Rep. Chris Collins, R-N.Y., announced on Saturday that he would not actively run for re-election, reversing course days after being charged for insider trading and lying to the FBI.
Collins, 68, was the first member of Congress to endorse Donald Trump for president in 2016, and is charged along with his son, Cameron Collins, and Stephen Zarsky, the father of Cameron Collins' fiancée, according to the U.S. attorney's office in Manhattan. All three pleaded not guilty on Wednesday in a Manhattan federal court and were released on bail at $500,000 a piece.
The congressman, who represents New York’s 27th Congressional District, had previously vowed to remain on the ballot for his November re-election race. It is unclear if he would be able to remove his name from the ballot this late in the race.
Collins said he would not resign his post immediately, as some Democrats have called for, but would instead finish his term. He added in his statement that Democrats "would like nothing more than to elect an 'Impeach Trump' Democrat in this District, which is something that neither our country or my party can afford."
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"After extensive discussions with my family and my friends over the last few days, I have decided that it is in the best interest of the constituents of NY-27, the Republican Party and President Trump's agenda for me to suspend my campaign for Re-election to Congress," Collins said.
What remains unclear is whether Collins intends to remove his name from the ballot and have it replaced by another New York Republican, and it seems unlikely that Collins would be able to be do so this late in the race. In New York state, there are only three ways for a candidate's name to be removed: death, disqualification or declination.
The first does not apply, and disqualification only includes things like residency and age requirements — but it would not include criminal convictions. At this point, Collins would only face disqualification if he chose to move out of New York state.
Declination is the path that would most easily apply in this situation, but most of the deadlines allowing for that option have passed.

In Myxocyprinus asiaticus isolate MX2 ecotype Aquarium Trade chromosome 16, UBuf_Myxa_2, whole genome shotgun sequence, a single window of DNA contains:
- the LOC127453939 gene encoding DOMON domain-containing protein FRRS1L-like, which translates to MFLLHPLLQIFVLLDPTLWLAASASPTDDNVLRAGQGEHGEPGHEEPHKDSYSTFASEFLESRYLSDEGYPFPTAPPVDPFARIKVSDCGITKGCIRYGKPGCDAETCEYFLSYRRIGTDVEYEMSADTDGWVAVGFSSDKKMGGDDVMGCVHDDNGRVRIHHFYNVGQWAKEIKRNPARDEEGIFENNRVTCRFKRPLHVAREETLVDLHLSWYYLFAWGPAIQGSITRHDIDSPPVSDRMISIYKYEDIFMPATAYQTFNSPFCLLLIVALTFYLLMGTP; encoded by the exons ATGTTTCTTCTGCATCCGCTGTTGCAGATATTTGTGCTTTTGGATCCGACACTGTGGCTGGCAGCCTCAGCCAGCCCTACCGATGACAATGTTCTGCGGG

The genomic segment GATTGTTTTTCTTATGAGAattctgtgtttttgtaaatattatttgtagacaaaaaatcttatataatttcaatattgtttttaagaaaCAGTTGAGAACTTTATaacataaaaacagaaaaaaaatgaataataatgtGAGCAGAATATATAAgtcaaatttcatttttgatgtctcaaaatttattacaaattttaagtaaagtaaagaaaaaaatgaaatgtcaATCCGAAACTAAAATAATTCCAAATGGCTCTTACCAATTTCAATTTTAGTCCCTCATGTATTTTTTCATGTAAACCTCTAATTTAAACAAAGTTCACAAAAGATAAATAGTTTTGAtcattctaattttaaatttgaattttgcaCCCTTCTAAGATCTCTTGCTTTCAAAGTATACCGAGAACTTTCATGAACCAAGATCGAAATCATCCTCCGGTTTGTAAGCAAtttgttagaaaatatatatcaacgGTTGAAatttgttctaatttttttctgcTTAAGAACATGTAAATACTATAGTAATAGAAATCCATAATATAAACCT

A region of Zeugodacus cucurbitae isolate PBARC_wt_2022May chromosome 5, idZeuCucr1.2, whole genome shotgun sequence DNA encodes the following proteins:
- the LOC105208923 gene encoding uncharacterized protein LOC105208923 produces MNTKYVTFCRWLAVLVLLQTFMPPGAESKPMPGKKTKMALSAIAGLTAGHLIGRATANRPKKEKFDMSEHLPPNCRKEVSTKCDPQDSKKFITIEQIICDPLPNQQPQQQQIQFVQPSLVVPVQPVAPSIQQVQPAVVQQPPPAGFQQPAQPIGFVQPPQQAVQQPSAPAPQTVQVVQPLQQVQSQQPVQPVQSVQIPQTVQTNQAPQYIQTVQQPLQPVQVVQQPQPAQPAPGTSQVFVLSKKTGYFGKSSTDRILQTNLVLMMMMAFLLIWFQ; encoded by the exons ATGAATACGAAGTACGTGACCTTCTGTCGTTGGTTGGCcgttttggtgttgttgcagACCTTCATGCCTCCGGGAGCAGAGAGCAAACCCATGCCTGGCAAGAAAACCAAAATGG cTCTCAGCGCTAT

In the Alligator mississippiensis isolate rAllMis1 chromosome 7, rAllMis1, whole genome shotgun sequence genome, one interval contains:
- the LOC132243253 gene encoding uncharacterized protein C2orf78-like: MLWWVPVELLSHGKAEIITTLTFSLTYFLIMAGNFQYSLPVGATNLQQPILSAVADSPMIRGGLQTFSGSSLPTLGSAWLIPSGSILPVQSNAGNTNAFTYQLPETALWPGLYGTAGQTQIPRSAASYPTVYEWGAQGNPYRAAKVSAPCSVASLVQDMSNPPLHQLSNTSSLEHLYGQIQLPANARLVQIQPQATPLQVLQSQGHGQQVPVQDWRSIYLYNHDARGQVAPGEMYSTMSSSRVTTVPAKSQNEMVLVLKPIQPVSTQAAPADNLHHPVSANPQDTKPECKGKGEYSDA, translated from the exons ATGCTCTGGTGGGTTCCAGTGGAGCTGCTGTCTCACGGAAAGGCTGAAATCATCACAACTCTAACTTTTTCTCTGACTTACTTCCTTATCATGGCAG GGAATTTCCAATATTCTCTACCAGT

One of the remaining loopholes would be for the New York Republican State Committee to nominate Collins for a state public office. If he accepted that nomination, he could decline having his name on the November ballot for Congress. That would be difficult, however, as most of the filing deadlines for state positions have also passed.
Collin's office and the New York Republican State Committee did not immediately respond to a request for comment.
“It’s absolutely true that Chris Collins should not be running for this or any other seat, a fact that the local Republican Party knew full well when they endorsed and celebrated him while he was under investigation for securities fraud,” Nate McMurray, the Democratic congressional candidate for the seat, said in a statement.
“The same machine that relentlessly attacked me for daring to question Mr. Collins’ record is attempting to get rid of him while gaming the system in order to hold on to a seat they can no longer win,” McMurray added. “New Yorkers and Americans are sick of this kind of charade and they are right to be."
Meanwhile, the case that prosecutors are building against Collins involves Innate Immunotherapeutics, a small North Melbourne-based pharmaceutical company, where the congressman served on the board for three years until 2017. He remains one of its biggest shareholders with a nearly 17 percent ownership stake.
A grand jury indictment stated that Collins passed along non-public material to his son regarding the results of a drug trial intended to treat an advanced form of multiple sclerosis in June 2017. He intended for Cameron Collins to "use that information to make timely trades in Innate stock and tip others," according to the indictment.
The drug trail later failed and the stock value fell 92 percent.